How to Quantify Skeletal Muscle Capillarity
The capillarity in skeletal muscle is not adequately defined by either capillary density or by capillary to fiber ratio. Capillary density gives no clue as to the evenness of the distribution of the capillaries in muscle cross sections but the reciprocal of capillary density provides an estimate of the area of tissue cross section served by the average capillary, a value used by Krogh and other investigators (Tenney, 1974). The capillary to fiber ratio renders no information on the area of tissue served by each capillary. Further, capillary density and C/F give no indication of the maximal diffusion path length, important in assessing the capacity of muscle for oxygenation. For these reasons, we have been interested in finding a better method of obtaining data that could be used to estimate diffusion distances. This paper describes capillarity in skeletal muscle using several methods of quantification that, we believe, provide a better understanding of the transport of oxygen within the muscle.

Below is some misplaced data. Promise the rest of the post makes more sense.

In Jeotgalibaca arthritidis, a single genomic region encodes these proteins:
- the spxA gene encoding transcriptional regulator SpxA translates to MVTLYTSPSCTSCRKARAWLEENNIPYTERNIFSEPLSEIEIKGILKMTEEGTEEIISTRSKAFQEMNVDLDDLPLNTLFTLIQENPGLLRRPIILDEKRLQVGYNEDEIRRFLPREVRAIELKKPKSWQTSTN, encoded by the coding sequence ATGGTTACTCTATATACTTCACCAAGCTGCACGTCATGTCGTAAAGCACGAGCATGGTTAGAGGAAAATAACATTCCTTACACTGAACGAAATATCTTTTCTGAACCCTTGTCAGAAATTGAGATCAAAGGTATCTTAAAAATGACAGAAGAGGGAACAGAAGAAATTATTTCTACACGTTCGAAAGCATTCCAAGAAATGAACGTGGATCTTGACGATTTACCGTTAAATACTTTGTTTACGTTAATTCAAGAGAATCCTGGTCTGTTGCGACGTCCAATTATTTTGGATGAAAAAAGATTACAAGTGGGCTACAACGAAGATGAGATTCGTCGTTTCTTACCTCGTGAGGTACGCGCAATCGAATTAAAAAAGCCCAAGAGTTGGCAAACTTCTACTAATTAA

KeywordsMuscle Tissue Diffusion Distance Capillary Density Fiber Size Large Fiber
Unable to display preview. Download preview PDF.
- Akmal, K., Bruley, D.F., Banchero, N., Artigue, R. and Maloney, W. (1977) Plenum Press.Google Scholar
- Elias, H., Hennig, A. and Schwartz, D.E. (1971) Physiol. Rev. 51, 1958.Google Scholar
- Sillau, A.H. (1977) Ph.D. Thesis. Colorado State University, Fort Collins, Colorado.Google Scholar
- Sillau, A.H. and Banchero, N. (1977) Proc. Soc. Expt. Biol. Med. 154, 461.Google Scholar
- Sillau, A.H. and Banchero, N. (1977a) Pflügers Arch. (in press).Google Scholar